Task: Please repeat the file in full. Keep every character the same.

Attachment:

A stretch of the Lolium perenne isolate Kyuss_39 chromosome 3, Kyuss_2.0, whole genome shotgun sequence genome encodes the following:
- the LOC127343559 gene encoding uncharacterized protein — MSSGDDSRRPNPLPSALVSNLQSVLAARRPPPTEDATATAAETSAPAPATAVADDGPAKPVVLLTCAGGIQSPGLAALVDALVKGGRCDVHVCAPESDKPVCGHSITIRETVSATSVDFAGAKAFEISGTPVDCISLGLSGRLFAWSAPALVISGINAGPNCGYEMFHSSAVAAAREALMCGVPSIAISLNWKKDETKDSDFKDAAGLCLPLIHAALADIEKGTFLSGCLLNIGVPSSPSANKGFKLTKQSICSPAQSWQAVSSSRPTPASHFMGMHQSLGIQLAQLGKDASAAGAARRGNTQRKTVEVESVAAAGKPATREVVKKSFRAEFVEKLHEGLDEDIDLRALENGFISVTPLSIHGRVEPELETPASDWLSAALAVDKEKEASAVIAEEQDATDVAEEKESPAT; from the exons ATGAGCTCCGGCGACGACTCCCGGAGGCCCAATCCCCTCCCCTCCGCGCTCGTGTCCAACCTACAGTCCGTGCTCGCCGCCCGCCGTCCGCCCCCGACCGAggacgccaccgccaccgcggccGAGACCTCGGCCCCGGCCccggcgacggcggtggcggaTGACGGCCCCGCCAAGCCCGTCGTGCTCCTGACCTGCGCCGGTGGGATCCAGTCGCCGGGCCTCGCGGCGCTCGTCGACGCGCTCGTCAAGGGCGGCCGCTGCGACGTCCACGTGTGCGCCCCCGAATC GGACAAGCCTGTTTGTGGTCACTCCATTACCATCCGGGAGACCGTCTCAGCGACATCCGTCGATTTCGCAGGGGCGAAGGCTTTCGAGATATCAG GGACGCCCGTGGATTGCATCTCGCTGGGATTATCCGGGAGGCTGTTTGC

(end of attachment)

A stretch of the Lolium perenne isolate Kyuss_39 chromosome 3, Kyuss_2.0, whole genome shotgun sequence genome encodes the following:
- the LOC127343559 gene encoding uncharacterized protein — MSSGDDSRRPNPLPSALVSNLQSVLAARRPPPTEDATATAAETSAPAPATAVADDGPAKPVVLLTCAGGIQSPGLAALVDALVKGGRCDVHVCAPESDKPVCGHSITIRETVSATSVDFAGAKAFEISGTPVDCISLGLSGRLFAWSAPALVISGINAGPNCGYEMFHSSAVAAAREALMCGVPSIAISLNWKKDETKDSDFKDAAGLCLPLIHAALADIEKGTFLSGCLLNIGVPSSPSANKGFKLTKQSICSPAQSWQAVSSSRPTPASHFMGMHQSLGIQLAQLGKDASAAGAARRGNTQRKTVEVESVAAAGKPATREVVKKSFRAEFVEKLHEGLDEDIDLRALENGFISVTPLSIHGRVEPELETPASDWLSAALAVDKEKEASAVIAEEQDATDVAEEKESPAT; from the exons ATGAGCTCCGGCGACGACTCCCGGAGGCCCAATCCCCTCCCCTCCGCGCTCGTGTCCAACCTACAGTCCGTGCTCGCCGCCCGCCGTCCGCCCCCGACCGAggacgccaccgccaccgcggccGAGACCTCGGCCCCGGCCccggcgacggcggtggcggaTGACGGCCCCGCCAAGCCCGTCGTGCTCCTGACCTGCGCCGGTGGGATCCAGTCGCCGGGCCTCGCGGCGCTCGTCGACGCGCTCGTCAAGGGCGGCCGCTGCGACGTCCACGTGTGCGCCCCCGAATC GGACAAGCCTGTTTGTGGTCACTCCATTACCATCCGGGAGACCGTCTCAGCGACATCCGTCGATTTCGCAGGGGCGAAGGCTTTCGAGATATCAG GGACGCCCGTGGATTGCATCTCGCTGGGATTATCCGGGAGGCTGTTTGC